Getting girls interested in STEM fields can be difficult. Art is a powerful medium that relies on several different mediums, including soil. Teaching students that science is integrally important to all forms of art can help cultivate positive attitudes for students that are not traditionally interested in scientific fields.
Non-scientists have been expressing increasing interest in learning about the brain. Part of this draw presumably comes from the knowledge that the brain is the seat of our consciousness, and by understanding it, we understand ourselves. At the moment, while brain science is increasing in schools, there are not many opportunities for adults to learn about and discuss these issues. I would like to initiate events targeted for adults where leaders in neuroscience and related fields engage in a round table discussion regarding current issues, followed by a reception to encourage the audience to discuss the ideas amongst themselves.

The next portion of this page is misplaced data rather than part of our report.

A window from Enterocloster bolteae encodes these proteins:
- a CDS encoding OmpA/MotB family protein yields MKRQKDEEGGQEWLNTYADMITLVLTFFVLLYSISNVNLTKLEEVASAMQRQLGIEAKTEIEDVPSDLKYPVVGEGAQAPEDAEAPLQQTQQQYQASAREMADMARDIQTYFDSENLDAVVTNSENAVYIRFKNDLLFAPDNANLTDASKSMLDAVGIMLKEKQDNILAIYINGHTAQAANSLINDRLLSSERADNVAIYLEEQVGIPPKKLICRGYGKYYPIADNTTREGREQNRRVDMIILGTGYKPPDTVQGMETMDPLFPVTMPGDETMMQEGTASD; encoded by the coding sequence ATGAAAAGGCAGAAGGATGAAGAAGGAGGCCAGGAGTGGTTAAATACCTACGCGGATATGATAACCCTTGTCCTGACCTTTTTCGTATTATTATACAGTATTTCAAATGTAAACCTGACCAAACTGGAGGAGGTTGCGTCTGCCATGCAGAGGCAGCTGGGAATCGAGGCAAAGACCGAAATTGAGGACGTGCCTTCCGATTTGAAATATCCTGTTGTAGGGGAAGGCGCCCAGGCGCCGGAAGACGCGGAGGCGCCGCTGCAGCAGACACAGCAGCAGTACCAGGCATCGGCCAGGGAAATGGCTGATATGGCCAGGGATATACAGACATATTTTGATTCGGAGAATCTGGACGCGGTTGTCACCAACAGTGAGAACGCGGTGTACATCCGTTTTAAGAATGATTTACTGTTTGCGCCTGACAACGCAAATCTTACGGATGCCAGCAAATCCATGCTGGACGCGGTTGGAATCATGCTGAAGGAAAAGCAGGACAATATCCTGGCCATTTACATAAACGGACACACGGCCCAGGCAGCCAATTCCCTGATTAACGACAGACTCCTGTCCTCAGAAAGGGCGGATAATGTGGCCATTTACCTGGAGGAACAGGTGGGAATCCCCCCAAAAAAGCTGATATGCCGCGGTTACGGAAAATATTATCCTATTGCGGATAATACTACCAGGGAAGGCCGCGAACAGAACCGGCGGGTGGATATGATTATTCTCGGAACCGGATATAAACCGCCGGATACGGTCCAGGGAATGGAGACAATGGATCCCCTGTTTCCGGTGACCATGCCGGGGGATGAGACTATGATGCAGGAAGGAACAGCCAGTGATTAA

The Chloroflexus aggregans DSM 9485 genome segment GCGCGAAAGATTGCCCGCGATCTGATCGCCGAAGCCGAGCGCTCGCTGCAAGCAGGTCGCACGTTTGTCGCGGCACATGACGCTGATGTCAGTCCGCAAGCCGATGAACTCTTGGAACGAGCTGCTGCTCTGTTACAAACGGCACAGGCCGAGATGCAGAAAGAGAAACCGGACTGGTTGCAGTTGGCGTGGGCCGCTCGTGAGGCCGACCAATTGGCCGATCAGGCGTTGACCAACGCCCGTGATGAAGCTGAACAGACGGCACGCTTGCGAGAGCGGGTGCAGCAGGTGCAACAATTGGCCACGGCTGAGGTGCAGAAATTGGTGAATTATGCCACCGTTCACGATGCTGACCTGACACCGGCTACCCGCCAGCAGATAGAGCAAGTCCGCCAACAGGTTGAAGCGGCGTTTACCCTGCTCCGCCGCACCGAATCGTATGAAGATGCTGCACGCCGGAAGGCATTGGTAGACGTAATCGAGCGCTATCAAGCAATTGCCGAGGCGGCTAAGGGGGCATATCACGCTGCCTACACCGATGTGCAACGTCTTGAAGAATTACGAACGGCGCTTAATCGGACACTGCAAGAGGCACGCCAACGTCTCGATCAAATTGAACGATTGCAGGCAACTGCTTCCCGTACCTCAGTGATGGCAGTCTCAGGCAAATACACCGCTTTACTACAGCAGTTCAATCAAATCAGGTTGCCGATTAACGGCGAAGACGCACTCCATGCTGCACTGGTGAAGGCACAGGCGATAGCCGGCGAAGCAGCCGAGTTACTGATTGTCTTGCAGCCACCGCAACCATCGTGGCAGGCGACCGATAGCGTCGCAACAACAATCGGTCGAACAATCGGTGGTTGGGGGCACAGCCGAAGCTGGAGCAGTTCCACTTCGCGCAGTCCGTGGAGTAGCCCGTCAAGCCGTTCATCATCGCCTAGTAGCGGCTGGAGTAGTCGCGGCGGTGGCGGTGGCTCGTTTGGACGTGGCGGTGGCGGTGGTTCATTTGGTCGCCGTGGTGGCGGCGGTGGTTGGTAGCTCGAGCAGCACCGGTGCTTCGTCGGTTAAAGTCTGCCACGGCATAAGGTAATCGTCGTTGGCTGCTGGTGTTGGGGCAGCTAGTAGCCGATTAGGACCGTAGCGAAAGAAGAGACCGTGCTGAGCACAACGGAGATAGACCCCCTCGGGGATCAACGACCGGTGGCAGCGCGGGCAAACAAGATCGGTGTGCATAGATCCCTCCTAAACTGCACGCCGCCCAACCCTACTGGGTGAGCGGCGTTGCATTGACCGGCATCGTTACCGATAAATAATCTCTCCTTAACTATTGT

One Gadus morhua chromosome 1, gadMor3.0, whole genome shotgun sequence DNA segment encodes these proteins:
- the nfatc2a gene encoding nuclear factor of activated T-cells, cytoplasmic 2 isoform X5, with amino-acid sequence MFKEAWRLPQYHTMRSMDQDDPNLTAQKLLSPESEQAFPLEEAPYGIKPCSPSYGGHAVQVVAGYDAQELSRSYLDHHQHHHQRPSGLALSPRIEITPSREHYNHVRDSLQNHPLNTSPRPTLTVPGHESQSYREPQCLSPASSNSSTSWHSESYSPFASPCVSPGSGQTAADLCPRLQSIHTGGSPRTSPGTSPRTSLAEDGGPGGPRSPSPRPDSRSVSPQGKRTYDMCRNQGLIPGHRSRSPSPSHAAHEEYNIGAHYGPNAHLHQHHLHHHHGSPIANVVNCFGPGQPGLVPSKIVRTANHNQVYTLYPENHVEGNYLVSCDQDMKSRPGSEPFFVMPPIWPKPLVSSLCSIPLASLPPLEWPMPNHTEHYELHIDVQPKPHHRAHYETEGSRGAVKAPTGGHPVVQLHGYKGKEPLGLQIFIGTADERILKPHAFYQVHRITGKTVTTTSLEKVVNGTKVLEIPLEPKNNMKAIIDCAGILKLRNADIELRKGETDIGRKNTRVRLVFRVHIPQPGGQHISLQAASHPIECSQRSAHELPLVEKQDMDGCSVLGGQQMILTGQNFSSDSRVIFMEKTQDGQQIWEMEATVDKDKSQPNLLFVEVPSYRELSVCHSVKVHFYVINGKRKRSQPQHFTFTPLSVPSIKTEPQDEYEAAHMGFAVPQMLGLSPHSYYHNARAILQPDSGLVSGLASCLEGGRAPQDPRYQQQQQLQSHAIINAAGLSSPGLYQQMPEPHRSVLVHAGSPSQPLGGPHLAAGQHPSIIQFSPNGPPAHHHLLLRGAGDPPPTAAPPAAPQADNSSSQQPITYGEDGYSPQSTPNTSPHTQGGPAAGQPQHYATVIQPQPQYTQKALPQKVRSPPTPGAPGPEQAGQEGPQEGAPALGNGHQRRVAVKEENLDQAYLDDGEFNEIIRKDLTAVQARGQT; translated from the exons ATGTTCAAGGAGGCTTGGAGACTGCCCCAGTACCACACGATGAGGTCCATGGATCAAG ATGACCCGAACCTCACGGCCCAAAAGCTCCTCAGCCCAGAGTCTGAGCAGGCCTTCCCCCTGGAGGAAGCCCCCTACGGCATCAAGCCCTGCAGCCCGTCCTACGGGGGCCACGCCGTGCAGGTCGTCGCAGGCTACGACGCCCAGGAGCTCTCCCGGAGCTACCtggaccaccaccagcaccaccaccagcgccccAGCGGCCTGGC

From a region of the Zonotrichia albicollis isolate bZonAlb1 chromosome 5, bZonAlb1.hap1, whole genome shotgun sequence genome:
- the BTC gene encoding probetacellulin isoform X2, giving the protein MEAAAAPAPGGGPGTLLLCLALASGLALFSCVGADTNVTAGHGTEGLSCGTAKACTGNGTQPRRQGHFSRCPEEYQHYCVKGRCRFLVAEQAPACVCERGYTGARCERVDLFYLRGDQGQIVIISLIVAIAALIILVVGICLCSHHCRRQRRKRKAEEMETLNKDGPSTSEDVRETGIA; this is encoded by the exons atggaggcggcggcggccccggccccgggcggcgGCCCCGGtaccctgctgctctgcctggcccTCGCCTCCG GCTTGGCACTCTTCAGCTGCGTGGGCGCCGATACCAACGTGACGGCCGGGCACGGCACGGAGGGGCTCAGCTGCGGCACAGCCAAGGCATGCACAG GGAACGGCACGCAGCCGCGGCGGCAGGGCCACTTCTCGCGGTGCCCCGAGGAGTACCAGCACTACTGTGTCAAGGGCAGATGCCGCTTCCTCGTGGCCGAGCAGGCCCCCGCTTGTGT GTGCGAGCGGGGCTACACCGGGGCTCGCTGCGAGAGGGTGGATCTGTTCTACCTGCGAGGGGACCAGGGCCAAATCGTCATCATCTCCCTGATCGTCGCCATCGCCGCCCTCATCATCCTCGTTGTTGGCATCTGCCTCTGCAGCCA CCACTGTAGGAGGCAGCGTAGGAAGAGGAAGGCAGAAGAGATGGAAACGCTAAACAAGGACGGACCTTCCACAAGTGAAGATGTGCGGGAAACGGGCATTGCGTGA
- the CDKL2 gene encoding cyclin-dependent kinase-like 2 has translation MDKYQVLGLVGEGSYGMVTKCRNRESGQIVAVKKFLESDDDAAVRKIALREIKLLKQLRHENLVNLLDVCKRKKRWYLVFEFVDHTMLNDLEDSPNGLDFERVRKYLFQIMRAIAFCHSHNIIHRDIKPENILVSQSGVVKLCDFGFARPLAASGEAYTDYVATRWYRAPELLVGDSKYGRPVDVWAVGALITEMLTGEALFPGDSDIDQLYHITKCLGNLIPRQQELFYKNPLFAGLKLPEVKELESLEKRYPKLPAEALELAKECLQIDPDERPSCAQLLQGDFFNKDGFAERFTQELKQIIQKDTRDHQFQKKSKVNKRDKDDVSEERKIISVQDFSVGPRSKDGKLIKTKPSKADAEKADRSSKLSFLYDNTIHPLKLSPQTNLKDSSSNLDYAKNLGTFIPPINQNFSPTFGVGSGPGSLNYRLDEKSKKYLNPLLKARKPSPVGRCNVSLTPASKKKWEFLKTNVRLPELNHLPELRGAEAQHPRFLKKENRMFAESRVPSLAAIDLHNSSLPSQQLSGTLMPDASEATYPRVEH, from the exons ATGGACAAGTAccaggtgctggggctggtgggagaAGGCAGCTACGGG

John S. Mancini, Pravin Muthu
Two Minute Reactions: Stories of Chemistry at Emory University
Two-Minute Reactions is a series of video vignettes, which highlight the research and motivation of successful chemistry faculty at Emory University. The goal of the series is to digest the technical knowledge and interests of chemistry faculty into engaging and accessible stories. Each episode focuses on a single chemist, investigating a concept such as where their ideas come from and how they address problems in their field. The stories are told through self-narration by the chemist of interest with scientific points elucidated by novel CGI animations and footage of laboratory work."